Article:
12. How stylish can they be for only 9 BSP (I don't have the little “L” sign on my computer..US) ? Also, with NHS aren't they always paid for by the taxpayer? I'm a US dispatcher so dismally informed about NHS.

  13. Hope this info answers your question:People only qualify for an NHS voucher for optical care if they fit one of the following criteria:

    Under 16s.

    Under 19s in full-time education.

    People (or partners of people) on Income Support, Disabled Person's Tax Credit, income-based Job-Seeker's Allowance, or Working Families' Tax Credit.

    Holders of an exemption certificate (HC2).

    People who need certain complex lenses.

    Tom wouldn't fit any of these categories (his LAS wages would mean he wouldn't get any of the benefits listed and the prescription has to be seriously complex to qualify for the last one). To get an HC2 you need to be pregnant or have given birth in the previous year or have a medical condition which means you'd need continuous medical care (diabetes for example).

  14. Tut-tut on you, so-called Reynolds! You know the dress code states perfectly clearly that you must keep a spare pair of specs at work in case of loss or breakage. If you're allowed to get away with this blatant breach of the rules, why, we'll have every four-eyed speccy geek in the service going off the road with busted bins! Discipline him, I say! Discipline him!

  15. stroppycow has given the best answer possible for NHS optical care… as for 9 glasses, that's probably some sort of super-cheap special offer. Usually the basic rate simple glasses are about 40 (If I recall correcty… *clutches HC2 certificate*)

  16. The vouchers for complex lenses is also only a small contribution towards the cost too – about 12 UKP per lens. While the NHS does cover most medical treatments, some of the 'non-essentials' (like being able to see beyond the end of your nose) mostly has to come out of our own pockets.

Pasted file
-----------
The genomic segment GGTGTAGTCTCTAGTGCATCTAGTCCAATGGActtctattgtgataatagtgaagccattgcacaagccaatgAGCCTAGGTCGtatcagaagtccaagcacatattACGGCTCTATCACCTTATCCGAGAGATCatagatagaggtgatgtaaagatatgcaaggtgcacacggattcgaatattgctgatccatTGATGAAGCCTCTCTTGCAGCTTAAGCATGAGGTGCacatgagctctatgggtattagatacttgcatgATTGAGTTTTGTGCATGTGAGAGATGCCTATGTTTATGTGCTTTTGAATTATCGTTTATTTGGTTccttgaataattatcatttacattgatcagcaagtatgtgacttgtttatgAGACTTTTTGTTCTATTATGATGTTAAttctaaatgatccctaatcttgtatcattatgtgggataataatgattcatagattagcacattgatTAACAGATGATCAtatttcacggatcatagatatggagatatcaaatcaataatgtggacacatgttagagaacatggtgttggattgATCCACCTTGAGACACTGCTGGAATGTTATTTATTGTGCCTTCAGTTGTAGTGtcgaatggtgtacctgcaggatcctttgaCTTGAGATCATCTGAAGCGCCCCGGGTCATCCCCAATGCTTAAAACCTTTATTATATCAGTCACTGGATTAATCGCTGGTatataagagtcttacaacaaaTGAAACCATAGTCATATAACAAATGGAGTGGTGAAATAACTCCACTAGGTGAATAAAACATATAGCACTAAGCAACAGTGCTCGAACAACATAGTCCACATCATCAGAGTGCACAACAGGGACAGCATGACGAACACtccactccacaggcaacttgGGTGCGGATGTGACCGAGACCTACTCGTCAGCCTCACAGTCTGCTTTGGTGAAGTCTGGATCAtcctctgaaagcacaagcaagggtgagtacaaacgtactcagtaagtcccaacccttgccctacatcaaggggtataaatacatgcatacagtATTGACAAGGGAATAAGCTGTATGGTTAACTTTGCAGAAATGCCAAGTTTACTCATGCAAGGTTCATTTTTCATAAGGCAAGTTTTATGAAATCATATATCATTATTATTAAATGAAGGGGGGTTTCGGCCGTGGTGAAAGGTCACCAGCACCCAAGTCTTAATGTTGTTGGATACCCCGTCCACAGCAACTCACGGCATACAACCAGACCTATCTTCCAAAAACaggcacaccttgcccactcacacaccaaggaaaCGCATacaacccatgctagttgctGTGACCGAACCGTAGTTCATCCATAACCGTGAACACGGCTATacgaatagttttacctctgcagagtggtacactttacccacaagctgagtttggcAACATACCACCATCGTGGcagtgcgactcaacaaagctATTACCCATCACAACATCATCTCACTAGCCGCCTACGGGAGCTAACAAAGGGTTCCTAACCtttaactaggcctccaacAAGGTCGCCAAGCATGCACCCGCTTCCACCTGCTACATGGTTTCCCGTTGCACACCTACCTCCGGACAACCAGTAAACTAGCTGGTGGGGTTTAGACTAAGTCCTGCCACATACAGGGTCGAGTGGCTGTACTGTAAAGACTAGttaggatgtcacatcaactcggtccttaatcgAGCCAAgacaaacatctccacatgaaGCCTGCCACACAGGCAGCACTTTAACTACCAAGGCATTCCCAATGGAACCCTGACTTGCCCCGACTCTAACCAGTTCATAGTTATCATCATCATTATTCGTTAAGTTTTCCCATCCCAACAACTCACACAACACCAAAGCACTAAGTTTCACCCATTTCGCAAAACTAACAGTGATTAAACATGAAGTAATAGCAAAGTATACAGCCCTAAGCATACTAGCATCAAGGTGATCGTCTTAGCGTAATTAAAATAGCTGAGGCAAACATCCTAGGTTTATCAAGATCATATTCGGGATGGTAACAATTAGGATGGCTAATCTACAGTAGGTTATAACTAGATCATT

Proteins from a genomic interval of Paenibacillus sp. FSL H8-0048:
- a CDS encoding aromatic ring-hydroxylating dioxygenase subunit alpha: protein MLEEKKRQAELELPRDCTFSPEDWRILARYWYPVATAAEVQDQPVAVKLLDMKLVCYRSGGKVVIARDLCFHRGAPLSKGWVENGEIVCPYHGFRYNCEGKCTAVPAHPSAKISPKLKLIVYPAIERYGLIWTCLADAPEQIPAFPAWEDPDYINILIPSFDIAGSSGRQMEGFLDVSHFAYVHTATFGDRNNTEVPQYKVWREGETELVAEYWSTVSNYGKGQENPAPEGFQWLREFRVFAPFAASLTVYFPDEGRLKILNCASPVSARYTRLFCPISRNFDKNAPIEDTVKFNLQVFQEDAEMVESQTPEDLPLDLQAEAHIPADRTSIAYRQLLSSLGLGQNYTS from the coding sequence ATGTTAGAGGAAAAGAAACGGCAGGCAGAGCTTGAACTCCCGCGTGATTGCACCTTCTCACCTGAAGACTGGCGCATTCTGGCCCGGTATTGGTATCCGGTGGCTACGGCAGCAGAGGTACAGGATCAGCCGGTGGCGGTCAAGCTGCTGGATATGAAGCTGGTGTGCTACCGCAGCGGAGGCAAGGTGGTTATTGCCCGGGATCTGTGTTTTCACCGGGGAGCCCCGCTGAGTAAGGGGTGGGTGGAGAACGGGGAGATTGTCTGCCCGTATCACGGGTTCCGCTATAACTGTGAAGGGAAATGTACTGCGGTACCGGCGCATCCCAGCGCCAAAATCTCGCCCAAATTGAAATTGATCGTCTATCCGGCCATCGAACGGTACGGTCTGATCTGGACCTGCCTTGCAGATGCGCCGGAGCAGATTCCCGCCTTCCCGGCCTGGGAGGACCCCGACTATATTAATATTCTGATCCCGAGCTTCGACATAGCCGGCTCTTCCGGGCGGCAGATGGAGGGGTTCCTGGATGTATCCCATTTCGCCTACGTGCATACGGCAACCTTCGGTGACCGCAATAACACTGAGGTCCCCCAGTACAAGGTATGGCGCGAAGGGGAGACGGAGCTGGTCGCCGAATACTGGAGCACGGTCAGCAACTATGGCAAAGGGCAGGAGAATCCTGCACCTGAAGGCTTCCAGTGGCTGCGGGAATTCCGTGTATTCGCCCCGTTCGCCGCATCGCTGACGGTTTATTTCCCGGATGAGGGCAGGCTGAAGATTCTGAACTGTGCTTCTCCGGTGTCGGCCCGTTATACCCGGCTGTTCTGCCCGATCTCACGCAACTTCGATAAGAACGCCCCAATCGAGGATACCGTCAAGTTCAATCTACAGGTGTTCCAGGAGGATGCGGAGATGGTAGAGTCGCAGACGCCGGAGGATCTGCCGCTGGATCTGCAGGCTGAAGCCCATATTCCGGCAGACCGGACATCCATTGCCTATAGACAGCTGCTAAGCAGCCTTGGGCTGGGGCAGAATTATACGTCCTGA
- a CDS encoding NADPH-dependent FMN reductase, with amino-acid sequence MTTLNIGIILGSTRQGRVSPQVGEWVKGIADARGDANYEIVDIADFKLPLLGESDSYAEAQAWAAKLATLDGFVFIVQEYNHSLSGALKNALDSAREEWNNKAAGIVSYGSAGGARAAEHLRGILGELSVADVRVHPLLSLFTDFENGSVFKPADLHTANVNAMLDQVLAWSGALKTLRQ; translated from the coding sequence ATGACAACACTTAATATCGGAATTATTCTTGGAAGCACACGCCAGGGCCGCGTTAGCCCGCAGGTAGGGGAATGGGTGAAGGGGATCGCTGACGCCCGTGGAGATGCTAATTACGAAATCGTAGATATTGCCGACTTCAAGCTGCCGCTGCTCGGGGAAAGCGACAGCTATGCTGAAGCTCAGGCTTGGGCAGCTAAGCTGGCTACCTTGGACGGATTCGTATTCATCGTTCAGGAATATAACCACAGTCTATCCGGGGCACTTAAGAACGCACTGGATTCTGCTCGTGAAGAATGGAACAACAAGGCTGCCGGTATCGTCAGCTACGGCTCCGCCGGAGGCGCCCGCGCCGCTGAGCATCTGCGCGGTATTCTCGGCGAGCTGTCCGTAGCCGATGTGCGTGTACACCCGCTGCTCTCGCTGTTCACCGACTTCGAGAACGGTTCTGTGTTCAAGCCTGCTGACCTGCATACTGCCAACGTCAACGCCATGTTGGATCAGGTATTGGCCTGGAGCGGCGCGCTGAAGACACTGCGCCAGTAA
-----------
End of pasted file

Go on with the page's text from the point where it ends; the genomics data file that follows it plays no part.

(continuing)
17. I _think_ it's because RTA's are covered by car insurance – and are therefore easier to gather money from.

  18. Merys hits it exactly on the head – I'd rather have broken galsses than bloody fluids in my eyes.Yes we have plastic googles, but they are a pain to wear, they obscure your vision and are generally hard to come by.

  19. Yep – of course I have to pay full price for the lenses, and the frames themselves are more NHS 'style'. Which considering there was a near identical pair for over 120 the next rack over – are good enough for me at the moment.

  20. Yes, yes…I'm thinking of running a competition to see who can get a photo of my new glasses up here first.

    Or I just may post a picture when I have all three of them…

  21. Then you get sent home.I'd like to tell you that the DSO scowled at me – but I couldn't see him…

    But Alison is correct – the dress code says that we should always carry some spares. So I could indeed get disciplined for not having a spare pair – luckily for me our management isn't that spiteful.

    Besides – I'll have a spare pair soon.

  22. I cannot tell you the joy that coursed through my under-16 heart that day I found that NHS spectacle frames for kids no longer had to be those thick plastic brown ones that my mum wore.On her, they made her look like, well, a mum. On me… I really need wire frames.

  23. good to see you got a spare pair. the way to get out of the second pair is to say at the start that you dont have a spare pair as they were the one that got broken, and the replacement spare is on order. my mate did that and got away with it, did a 2 for 1 and got his spare pair for work.one thing i would say, keep the one hour ones for out of work wear. and do they make rubber ones, could be useful in your line of work

  24. Sorry to hear about your specs.Glad to know you are ok! As a tax payer I'm happy to replace your specs esp. if they are sexy ones 🙂 but I would like to know that the numbnut that caused the pain was in someway slapped for his stupidity!

    Stay away from gold ones as golds v.heavy and will make you nose hurt : )

  25. Good Grief! What a mess NHS is. Thank goodness I'm in the USA where everything is just overinflated in price, but you can get what you want, provided you have about $500 for glasses. Personally, Reynolds, I'd go for the macaroni frames…very stylish and edible.